What are some of the basic principles of paganism?

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Answered by: Lisa, An Expert in the Exotic Pets - General Category
When most people hear the word paganism, they tend to think of devil-worshiping satanists or evil witches casting spells. In reality, paganism is neither, though narrowing the definition of a pagan down to one type of religion is virtually impossible. Paganism encompasses a variety of religious beliefs including, but not limited to, Wicca, Druidism, Asatru, Voudon, Shamanism and blended alternative religions.

Many people interested in learning more about all that paganism entails often wonder what the basic principles of paganism consist of. Though these principles will of course vary from one pagan religion to another, most pagan religions follow the same general set of principles in some form or fashion.

Responsibility of Beliefs

The most basic tenant of paganism is that it is your own responsibility, not the responsibility of any government, institution, church or other people, to choose what you believe in regards to spirituality, values, ethics, the nature of Divinity, etc.

Personal Responsibility for Your Actions and Personal Development

The development of your personal beliefs, morals and ethics is your own responsibility. The belief that we are products of our own environment does not stand within the pagan structure, as paganism teaches that it is the responsibility of each individual to learn to recognize what is right from wrong, regardless of our early environment.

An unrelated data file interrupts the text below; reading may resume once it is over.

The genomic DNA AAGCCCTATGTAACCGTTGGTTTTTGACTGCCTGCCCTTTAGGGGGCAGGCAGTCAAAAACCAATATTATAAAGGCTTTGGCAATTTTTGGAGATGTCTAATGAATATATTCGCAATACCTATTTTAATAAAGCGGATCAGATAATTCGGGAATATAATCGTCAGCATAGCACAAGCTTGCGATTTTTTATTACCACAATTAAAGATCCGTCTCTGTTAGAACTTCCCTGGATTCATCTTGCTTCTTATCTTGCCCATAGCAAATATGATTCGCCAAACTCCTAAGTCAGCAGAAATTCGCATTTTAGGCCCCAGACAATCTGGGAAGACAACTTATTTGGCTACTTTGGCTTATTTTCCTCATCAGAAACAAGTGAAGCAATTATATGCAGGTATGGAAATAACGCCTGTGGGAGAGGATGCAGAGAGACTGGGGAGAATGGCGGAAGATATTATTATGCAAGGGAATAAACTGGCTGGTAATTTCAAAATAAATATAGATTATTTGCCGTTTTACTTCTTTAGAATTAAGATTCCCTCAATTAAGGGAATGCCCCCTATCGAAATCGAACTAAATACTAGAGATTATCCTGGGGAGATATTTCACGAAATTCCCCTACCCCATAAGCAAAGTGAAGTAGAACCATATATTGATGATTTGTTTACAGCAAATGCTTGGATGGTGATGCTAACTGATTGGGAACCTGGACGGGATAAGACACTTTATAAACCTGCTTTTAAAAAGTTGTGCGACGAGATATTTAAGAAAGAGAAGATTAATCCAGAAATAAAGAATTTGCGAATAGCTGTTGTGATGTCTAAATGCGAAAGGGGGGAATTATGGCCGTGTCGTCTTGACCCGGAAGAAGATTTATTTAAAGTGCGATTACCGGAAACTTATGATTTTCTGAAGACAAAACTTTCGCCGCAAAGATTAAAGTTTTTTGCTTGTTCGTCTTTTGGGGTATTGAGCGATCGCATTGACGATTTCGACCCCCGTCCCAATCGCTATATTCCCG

Everything is Sacred

Most pagan religions believe that everything in the universe is sacred, but the definition and level of sacredness applied to an object will generally vary from one pagan to another. For some pagans, all parts of our universe are considered divine and as such, sacred and worthy of our deepest respect.

Freedom of Choosing Deity

In all pagan religions, it is up to the individual to determine what Deity means to them, who or what Deity is right for them and how they ultimately develop their relationship with their chosen Deity. Pagans have many different ideas about what encompasses Deity and how their Deity is represented. It is up to the individual, through study of their religion, meditation and in some cases prayer, to determine what image of Deity is right for them.

Scope of Consciousness

Most pagan religions believe that consciousness extends far beyond the restraints of human form and physical existence. All life forms contain some level of consciousness, from the smallest insect to the giant redwood trees growing in the forest. Furthermore, consciousness does not end when we die, rather it survives death and exists simultaneously on multiple levels of reality.

Of course, these basic principles of paganism are just a few of the most common ideals held among the many forms of pagan religion. Since the term paganism is something of an “umbrella” term, used to cover a wide range of spiritual paths, it would be virtually impossible to provide a detailed and comprehensive list of principles that apply to all pagan religions. For the most part however, these very basic principles can be found in almost all forms of paganism from Asatru to Voudon, and everything in between.

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